The primary weather concern for today will be the downright hot temperatures expected across Texas. This will easily be the hottest day of the year so far for most of Texas. Triple digit temperatures should be achieved for the western half of Teas, including most locations west of Interstate 35/35W. Record heat is possible in Amarillo, Lubbock, and Midland with 105 to 110 degrees. Pecos is forecast to hit 113 degrees today as a high. Whether or not you’ve lived in Texas one year or fifty, that kind of heat will give you heat exhaustion and possibly worse if you don’t take precautions. Drink plenty of water and take frequent breaks in shaded/air conditioned areas. Highs this afternoon will be comparatively cooler across the eastern half of Texas in the 90s, but it comes at the expense of higher humidity values. Those higher humidity values will create heat index values of 100 to 110 degrees, so no matter where you are in Texas, it’ll feel like 100+ degrees today. Use plenty of sunscreen, stay hydrated, and have a great time if you’re headed to the pool or the beach.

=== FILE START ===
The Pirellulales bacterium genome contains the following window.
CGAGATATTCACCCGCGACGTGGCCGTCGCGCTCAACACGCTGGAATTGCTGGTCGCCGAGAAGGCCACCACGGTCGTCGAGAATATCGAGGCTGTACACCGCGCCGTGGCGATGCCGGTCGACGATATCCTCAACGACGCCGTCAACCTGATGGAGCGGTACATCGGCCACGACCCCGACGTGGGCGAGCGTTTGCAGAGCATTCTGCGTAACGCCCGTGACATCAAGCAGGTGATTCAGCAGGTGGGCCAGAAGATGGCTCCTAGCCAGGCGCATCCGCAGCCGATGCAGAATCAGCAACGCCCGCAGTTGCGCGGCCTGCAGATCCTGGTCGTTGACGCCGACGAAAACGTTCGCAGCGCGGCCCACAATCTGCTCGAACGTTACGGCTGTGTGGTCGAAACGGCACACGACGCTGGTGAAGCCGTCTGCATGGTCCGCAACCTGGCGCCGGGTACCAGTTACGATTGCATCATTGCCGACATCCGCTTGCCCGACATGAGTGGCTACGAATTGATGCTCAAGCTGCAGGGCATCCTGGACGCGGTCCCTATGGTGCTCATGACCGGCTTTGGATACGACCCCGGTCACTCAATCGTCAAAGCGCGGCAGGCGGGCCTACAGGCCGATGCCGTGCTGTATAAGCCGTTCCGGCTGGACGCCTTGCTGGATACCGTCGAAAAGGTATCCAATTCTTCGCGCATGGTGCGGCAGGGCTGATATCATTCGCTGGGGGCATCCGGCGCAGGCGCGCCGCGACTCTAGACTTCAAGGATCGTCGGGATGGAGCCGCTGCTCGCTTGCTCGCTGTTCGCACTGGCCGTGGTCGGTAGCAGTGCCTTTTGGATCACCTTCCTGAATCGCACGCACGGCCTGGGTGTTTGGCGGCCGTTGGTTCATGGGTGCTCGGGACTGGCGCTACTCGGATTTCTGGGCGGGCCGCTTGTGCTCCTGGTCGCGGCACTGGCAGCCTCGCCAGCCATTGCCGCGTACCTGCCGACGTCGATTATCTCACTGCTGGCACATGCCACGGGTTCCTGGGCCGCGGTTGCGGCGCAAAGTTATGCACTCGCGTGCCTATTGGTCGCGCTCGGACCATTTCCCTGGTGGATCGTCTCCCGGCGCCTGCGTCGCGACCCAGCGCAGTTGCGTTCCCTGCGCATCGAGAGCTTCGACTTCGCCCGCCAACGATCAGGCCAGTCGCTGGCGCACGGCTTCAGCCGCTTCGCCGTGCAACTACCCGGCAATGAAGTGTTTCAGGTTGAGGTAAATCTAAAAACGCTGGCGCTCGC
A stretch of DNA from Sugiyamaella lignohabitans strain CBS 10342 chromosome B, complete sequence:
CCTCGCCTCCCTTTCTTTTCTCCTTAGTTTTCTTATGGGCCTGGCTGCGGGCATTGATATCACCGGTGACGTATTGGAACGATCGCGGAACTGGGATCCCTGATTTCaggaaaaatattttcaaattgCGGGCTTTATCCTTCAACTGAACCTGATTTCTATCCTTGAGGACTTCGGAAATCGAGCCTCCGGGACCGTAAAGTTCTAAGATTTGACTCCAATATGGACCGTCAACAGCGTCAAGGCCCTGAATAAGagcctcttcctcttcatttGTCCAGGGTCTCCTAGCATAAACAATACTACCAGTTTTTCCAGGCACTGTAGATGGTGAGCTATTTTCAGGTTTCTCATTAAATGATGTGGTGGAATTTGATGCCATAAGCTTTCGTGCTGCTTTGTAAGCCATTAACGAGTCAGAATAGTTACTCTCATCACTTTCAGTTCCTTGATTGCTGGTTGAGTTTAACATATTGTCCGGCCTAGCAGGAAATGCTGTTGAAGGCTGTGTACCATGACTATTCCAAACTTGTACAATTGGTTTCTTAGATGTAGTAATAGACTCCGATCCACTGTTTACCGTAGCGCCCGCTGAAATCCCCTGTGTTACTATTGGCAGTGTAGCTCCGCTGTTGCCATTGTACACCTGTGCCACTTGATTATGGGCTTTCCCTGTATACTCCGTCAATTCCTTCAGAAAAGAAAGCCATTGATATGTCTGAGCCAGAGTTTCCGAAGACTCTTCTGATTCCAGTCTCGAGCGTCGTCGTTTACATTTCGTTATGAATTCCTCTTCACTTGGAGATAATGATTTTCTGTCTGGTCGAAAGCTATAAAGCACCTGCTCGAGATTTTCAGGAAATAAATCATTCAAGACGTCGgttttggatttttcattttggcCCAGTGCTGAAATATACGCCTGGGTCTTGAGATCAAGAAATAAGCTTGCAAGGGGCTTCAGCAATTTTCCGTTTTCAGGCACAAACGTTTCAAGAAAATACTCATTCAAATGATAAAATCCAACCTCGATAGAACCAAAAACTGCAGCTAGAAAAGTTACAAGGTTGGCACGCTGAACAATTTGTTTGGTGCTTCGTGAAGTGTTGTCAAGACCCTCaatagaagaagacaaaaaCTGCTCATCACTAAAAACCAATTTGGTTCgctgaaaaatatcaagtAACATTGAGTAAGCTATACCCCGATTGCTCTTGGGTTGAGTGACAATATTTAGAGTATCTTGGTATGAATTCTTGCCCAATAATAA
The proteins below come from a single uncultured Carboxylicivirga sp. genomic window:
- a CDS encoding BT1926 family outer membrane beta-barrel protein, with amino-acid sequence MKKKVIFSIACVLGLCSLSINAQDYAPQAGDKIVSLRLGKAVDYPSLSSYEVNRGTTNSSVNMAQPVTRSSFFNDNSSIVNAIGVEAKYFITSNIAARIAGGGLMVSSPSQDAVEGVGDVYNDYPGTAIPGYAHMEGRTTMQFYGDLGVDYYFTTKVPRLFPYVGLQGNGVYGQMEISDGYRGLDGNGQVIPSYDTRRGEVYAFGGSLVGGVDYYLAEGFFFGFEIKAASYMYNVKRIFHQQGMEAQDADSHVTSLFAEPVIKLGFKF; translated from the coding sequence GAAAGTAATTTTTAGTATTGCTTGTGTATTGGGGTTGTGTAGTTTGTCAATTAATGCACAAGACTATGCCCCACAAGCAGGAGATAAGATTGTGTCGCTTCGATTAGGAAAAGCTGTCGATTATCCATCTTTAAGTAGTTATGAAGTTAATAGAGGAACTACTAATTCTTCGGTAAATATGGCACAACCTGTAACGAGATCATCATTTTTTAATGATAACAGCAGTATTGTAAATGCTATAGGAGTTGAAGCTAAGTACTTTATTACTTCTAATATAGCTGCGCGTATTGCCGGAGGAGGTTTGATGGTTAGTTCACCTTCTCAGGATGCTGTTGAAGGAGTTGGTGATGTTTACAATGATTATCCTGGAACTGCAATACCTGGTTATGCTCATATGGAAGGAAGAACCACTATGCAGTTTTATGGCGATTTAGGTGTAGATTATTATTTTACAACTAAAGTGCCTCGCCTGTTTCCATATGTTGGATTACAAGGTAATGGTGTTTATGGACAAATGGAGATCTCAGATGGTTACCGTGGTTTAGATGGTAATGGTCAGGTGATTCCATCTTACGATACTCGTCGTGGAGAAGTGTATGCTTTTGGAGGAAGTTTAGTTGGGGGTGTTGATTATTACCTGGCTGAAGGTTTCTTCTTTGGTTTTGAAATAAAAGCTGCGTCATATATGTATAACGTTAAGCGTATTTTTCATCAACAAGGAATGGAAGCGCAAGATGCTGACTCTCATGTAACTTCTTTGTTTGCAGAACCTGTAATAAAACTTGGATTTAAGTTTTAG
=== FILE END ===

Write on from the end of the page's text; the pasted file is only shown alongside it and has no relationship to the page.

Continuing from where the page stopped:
Heat advisories have been issued for most of the northern half of Texas. These locations are expected to have air temperatures or heat index values exceed 105 degrees for at least 3 hours this afternoon. Don’t be surprised if these advisories end up being expanded further south/southeast, but it doesn’t matter too much. It’ll be hotter than an egg on the pavement.
The other concern for this forecast isn’t one that will impact this weekend; nor may it impact us at all. However, the tropics are heating up. As of late Friday night, the National Hurricane Center has indicated a 60% probability of a tropical cyclone developing in the Bay of Campeche to the southern Gulf of Mexico over the next five days. Global/long-range weather models have done a decent job at showing this possibility for ten days now. Until this system develops (if it does at all) we’re not going to have a good idea of where it’ll go. I don’t think this system becomes a major hurricane. Solutions range from a weak system moving into Mexico to a more organized system impacting Western Florida next week. This will certainly be worth watching, and we’ll be doing just that.